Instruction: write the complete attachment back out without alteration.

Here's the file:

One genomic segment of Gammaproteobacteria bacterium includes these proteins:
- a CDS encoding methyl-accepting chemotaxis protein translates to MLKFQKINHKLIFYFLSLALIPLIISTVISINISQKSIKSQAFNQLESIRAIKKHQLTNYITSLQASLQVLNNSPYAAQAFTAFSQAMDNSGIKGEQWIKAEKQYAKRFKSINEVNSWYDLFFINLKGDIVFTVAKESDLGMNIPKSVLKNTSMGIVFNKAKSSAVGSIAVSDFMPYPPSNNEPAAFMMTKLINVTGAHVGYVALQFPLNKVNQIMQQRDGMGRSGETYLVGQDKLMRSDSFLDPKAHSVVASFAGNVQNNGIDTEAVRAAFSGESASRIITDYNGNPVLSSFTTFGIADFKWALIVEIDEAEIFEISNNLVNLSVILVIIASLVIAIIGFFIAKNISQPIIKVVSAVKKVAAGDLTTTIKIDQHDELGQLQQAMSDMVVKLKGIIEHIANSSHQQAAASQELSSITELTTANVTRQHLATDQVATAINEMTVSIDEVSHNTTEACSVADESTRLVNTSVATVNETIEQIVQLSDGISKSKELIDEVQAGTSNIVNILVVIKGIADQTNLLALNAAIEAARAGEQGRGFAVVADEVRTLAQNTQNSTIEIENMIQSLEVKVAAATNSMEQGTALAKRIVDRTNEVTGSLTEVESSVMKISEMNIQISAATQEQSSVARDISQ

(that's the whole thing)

One genomic segment of Gammaproteobacteria bacterium includes these proteins:
- a CDS encoding methyl-accepting chemotaxis protein translates to MLKFQKINHKLIFYFLSLALIPLIISTVISINISQKSIKSQAFNQLESIRAIKKHQLTNYITSLQASLQVLNNSPYAAQAFTAFSQAMDNSGIKGEQWIKAEKQYAKRFKSINEVNSWYDLFFINLKGDIVFTVAKESDLGMNIPKSVLKNTSMGIVFNKAKSSAVGSIAVSDFMPYPPSNNEPAAFMMTKLINVTGAHVGYVALQFPLNKVNQIMQQRDGMGRSGETYLVGQDKLMRSDSFLDPKAHSVVASFAGNVQNNGIDTEAVRAAFSGESASRIITDYNGNPVLSSFTTFGIADFKWALIVEIDEAEIFEISNNLVNLSVILVIIASLVIAIIGFFIAKNISQPIIKVVSAVKKVAAGDLTTTIKIDQHDELGQLQQAMSDMVVKLKGIIEHIANSSHQQAAASQELSSITELTTANVTRQHLATDQVATAINEMTVSIDEVSHNTTEACSVADESTRLVNTSVATVNETIEQIVQLSDGISKSKELIDEVQAGTSNIVNILVVIKGIADQTNLLALNAAIEAARAGEQGRGFAVVADEVRTLAQNTQNSTIEIENMIQSLEVKVAAATNSMEQGTALAKRIVDRTNEVTGSLTEVESSVMKISEMNIQISAATQEQSSVARDISQ